Field explorations include the research activities that a design team must execute to discover what motivates users and what forces cause the current situation.


The design challenge/problem is not an isolated issue but situated in a specific context. In business-oriented design thinking, the emphasis is on investigating the needs of the inner stakeholders within this context to uncover their needs and shape the concept development to these needs to increase the value of the solutions for the user.

When you go beyond stakeholder analysis to investigate the larger field, you can develop solutions that are not only valuable but also sustainable and have a broader impact on the system. By exploring the field, the design team will consider the wider context of players involved (beyond inner stakeholders), embedded in the social, technological and cultural spaces of the problem.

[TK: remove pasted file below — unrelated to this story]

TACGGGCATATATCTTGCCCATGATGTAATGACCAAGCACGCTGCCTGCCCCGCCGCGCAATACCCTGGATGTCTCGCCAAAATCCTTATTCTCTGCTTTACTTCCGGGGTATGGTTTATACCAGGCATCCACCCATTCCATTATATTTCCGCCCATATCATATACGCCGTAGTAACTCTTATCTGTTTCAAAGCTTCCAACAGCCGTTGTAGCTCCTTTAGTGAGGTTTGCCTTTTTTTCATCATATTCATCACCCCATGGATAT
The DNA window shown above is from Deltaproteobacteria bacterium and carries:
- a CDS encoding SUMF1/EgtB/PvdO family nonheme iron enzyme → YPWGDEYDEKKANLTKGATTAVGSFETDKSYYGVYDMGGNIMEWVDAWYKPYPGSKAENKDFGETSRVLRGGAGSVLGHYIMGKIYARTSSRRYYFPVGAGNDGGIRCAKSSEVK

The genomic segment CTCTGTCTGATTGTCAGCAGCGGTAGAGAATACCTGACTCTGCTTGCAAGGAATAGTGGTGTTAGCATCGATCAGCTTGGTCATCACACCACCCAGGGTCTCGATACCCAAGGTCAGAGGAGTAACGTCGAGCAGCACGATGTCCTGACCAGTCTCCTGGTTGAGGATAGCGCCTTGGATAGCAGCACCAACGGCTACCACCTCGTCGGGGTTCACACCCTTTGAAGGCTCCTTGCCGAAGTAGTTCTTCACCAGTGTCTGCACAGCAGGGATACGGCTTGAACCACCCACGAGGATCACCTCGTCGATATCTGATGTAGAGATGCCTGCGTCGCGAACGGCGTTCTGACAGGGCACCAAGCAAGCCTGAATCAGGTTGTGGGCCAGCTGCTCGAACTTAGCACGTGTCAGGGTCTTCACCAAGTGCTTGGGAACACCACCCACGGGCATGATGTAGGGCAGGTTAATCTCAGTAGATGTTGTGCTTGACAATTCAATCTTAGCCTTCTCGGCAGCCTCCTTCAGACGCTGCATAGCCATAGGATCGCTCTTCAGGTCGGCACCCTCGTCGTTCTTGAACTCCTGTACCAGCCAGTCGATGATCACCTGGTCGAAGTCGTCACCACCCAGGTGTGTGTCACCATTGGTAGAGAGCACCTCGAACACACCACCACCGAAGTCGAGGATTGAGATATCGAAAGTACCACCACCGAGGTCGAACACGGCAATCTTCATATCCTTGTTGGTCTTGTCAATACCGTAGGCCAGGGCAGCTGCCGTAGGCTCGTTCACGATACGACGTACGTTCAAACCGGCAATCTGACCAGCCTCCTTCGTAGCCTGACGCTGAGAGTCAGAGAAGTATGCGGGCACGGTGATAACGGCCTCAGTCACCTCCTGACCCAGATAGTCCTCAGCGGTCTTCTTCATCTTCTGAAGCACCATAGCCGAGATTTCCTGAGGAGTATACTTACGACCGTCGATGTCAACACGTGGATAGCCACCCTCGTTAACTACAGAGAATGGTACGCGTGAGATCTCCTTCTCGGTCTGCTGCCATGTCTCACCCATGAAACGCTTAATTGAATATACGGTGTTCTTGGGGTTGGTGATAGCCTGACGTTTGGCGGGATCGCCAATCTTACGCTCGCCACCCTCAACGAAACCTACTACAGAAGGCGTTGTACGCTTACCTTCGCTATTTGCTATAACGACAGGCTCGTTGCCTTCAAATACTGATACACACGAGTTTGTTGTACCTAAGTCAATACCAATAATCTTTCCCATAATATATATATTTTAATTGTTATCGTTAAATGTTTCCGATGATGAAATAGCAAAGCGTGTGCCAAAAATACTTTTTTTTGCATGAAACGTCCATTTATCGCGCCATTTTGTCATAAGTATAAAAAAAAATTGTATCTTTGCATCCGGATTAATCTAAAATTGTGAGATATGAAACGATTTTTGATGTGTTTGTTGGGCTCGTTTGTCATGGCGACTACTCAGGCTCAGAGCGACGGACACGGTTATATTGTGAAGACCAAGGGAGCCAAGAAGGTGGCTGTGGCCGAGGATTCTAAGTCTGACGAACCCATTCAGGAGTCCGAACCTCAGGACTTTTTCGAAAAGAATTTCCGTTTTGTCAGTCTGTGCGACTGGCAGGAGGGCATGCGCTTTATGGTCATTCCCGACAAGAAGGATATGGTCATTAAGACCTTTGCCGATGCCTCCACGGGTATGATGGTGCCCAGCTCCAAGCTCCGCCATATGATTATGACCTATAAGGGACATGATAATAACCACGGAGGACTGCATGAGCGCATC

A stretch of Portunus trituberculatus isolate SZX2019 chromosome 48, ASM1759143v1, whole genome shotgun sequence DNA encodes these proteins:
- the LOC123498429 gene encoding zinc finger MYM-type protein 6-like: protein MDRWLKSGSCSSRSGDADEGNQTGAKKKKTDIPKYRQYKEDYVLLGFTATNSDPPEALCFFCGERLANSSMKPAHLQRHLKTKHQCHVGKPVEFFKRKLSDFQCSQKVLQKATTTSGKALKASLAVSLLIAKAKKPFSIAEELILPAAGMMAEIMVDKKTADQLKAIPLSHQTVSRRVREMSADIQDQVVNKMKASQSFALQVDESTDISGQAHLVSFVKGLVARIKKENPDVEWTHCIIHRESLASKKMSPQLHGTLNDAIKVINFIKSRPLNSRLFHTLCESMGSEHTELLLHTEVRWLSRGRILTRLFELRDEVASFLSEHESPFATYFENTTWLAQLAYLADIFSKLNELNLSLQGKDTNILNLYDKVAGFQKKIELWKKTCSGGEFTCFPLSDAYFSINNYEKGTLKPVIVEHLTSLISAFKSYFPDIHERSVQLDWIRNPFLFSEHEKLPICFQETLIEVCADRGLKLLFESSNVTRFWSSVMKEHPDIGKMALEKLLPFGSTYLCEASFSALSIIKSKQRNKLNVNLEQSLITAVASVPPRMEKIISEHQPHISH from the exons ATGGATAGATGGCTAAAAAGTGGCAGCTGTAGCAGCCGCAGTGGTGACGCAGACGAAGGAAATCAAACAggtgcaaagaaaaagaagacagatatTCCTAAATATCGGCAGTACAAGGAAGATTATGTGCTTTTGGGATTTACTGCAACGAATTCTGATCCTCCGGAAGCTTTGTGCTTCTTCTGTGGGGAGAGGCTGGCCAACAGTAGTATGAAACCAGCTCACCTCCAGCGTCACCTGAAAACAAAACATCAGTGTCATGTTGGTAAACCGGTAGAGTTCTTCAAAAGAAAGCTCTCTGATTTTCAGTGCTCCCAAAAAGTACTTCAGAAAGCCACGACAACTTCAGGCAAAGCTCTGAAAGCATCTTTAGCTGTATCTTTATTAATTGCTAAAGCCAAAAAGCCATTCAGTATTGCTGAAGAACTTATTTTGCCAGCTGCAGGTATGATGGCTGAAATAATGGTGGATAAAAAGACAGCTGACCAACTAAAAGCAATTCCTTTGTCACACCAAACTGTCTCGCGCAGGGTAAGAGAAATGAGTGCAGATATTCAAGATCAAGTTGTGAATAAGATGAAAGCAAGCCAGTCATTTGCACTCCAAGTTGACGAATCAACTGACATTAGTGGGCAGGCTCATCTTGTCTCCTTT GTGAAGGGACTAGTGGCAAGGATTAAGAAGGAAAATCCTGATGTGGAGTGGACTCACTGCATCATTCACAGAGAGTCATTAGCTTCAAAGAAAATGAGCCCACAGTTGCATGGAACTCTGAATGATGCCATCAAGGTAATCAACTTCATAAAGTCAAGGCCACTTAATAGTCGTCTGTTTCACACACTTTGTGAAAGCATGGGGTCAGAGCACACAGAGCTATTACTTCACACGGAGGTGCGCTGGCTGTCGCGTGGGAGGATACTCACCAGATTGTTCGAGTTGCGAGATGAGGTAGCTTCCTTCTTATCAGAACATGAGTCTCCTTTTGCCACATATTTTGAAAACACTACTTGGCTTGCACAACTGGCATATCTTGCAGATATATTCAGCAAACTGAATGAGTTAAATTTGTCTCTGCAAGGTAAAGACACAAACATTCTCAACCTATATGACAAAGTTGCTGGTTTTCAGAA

For example, with a design challenge to improve social cohesion in a specific neighbourhood in Amsterdam, the team investigated the needs of the inner circle of stakeholders, notably, the local population(s), the housing association and the social workers. But a more complete exploration of the field included the impact of at least the following:

  • technologies, like the use of the mobile phone and of social network sites for communicating different cultural backgrounds and values
  • municipal regulations
  • national policies on, in this case, the finance of public and/or subsidized residences.

Although it can be difficult to get a grasp of all these forces that impact the challenge/problem, these technological and cultural spaces significantly influence the social space of the inner stakeholders and should be included in user research to develop a larger and more systemic picture of the problem.